He added: “Given that most of the discussions around 3RDL and this scheme have been held in secret, to, I believe, save embarrassment of the Council and some of the top-level management rather than any commercial considerations, when will the Council hold a proper open meeting to discuss this fiasco and the implications for services in the future given the debt that will be incurred?”
Deputy Chief Executive, Andrew Jarratt responded, and explained the process, and why Mid Devon had decided to develop the site themselves.
He said: “After a national advert to find an architect capable to deliver an exemplar scheme to fit such a prominent site in Tiverton, the Council instructed Randall Simmonds LLP (professional construction consultants) to provide a budget cost sum analysis for the scheme. This value was very close to the final tendered price received by 3RDL after entering into a negotiated contract with the current contractor.
“As many of you are aware, this scheme, designed by Mikhail Riches, a London based architect, has already won a national design award, Housing Design.
“This scheme was carefully selected by the Council in order to see the delivery of a project that would be of a very high design and build quality, maximising the site’s location and vistas and would help to add increased footfall to that area of the town centre. For clarification, 3RDL has already returned significant sums to the Council over the past two years and delivered its only completed scheme to date, on time and at its budgeted level of profit. I can confirm that the Council will continue to provide regular and diligent oversight on all current and future projects.”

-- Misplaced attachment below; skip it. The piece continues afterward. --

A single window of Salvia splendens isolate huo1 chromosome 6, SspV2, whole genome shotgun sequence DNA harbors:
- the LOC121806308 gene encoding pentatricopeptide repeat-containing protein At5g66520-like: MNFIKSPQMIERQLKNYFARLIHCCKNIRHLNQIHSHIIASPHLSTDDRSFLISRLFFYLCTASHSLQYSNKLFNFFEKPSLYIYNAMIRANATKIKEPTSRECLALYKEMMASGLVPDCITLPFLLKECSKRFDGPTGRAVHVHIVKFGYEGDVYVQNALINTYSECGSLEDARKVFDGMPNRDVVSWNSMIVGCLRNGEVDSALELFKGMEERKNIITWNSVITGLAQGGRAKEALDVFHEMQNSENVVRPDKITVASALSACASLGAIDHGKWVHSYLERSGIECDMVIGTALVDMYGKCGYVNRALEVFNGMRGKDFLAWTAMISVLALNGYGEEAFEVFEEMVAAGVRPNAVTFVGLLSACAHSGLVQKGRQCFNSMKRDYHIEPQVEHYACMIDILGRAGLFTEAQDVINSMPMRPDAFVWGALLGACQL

Mr Jarratt said the Council was aware of a potential loss on development behind Tiverton Town Hall, but that it was working with its development company, in order to be assured that the project is completed without further budgetary implications of time delay.
“Clearly, the whole commercial property market has been significantly impacted by Covid19, but it is encouraging to see a return to “business as normal” for most areas of the construction industry,” Mr Jarratt added.